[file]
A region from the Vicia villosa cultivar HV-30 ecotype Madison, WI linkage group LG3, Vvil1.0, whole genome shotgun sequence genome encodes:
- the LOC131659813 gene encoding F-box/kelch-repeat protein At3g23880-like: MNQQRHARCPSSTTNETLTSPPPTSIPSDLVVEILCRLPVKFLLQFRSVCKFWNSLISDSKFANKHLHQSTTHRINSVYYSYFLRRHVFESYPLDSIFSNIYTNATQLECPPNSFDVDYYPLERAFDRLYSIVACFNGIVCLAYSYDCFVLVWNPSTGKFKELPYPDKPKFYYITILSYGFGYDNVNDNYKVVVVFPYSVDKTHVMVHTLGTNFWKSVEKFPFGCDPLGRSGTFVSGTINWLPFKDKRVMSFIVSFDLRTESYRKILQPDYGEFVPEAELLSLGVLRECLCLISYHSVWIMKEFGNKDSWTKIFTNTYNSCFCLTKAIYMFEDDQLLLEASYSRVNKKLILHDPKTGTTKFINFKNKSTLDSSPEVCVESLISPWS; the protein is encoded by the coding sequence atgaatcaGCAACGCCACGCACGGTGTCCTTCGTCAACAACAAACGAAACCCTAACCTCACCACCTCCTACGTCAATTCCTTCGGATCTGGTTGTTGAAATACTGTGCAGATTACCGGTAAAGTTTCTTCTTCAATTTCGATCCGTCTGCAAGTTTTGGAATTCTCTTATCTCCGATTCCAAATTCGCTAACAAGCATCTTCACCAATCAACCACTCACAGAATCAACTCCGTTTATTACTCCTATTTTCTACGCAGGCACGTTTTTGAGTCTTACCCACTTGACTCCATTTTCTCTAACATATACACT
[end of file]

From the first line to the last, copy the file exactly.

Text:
A region from the Vicia villosa cultivar HV-30 ecotype Madison, WI linkage group LG3, Vvil1.0, whole genome shotgun sequence genome encodes:
- the LOC131659813 gene encoding F-box/kelch-repeat protein At3g23880-like: MNQQRHARCPSSTTNETLTSPPPTSIPSDLVVEILCRLPVKFLLQFRSVCKFWNSLISDSKFANKHLHQSTTHRINSVYYSYFLRRHVFESYPLDSIFSNIYTNATQLECPPNSFDVDYYPLERAFDRLYSIVACFNGIVCLAYSYDCFVLVWNPSTGKFKELPYPDKPKFYYITILSYGFGYDNVNDNYKVVVVFPYSVDKTHVMVHTLGTNFWKSVEKFPFGCDPLGRSGTFVSGTINWLPFKDKRVMSFIVSFDLRTESYRKILQPDYGEFVPEAELLSLGVLRECLCLISYHSVWIMKEFGNKDSWTKIFTNTYNSCFCLTKAIYMFEDDQLLLEASYSRVNKKLILHDPKTGTTKFINFKNKSTLDSSPEVCVESLISPWS; the protein is encoded by the coding sequence atgaatcaGCAACGCCACGCACGGTGTCCTTCGTCAACAACAAACGAAACCCTAACCTCACCACCTCCTACGTCAATTCCTTCGGATCTGGTTGTTGAAATACTGTGCAGATTACCGGTAAAGTTTCTTCTTCAATTTCGATCCGTCTGCAAGTTTTGGAATTCTCTTATCTCCGATTCCAAATTCGCTAACAAGCATCTTCACCAATCAACCACTCACAGAATCAACTCCGTTTATTACTCCTATTTTCTACGCAGGCACGTTTTTGAGTCTTACCCACTTGACTCCATTTTCTCTAACATATACACT